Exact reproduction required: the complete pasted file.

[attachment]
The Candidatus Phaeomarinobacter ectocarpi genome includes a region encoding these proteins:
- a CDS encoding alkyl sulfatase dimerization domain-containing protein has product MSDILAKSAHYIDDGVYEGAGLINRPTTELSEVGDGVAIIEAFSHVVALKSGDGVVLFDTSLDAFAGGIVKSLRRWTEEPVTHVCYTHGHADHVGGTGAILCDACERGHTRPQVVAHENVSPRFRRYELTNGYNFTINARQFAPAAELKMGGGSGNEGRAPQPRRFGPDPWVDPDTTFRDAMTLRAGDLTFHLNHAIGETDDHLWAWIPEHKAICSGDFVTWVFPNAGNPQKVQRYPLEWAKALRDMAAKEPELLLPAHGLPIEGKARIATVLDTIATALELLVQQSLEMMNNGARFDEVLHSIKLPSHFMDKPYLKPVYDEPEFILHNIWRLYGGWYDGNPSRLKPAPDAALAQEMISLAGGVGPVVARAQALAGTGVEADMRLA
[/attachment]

The Candidatus Phaeomarinobacter ectocarpi genome includes a region encoding these proteins:
- a CDS encoding alkyl sulfatase dimerization domain-containing protein has product MSDILAKSAHYIDDGVYEGAGLINRPTTELSEVGDGVAIIEAFSHVVALKSGDGVVLFDTSLDAFAGGIVKSLRRWTEEPVTHVCYTHGHADHVGGTGAILCDACERGHTRPQVVAHENVSPRFRRYELTNGYNFTINARQFAPAAELKMGGGSGNEGRAPQPRRFGPDPWVDPDTTFRDAMTLRAGDLTFHLNHAIGETDDHLWAWIPEHKAICSGDFVTWVFPNAGNPQKVQRYPLEWAKALRDMAAKEPELLLPAHGLPIEGKARIATVLDTIATALELLVQQSLEMMNNGARFDEVLHSIKLPSHFMDKPYLKPVYDEPEFILHNIWRLYGGWYDGNPSRLKPAPDAALAQEMISLAGGVGPVVARAQALAGTGVEADMRLA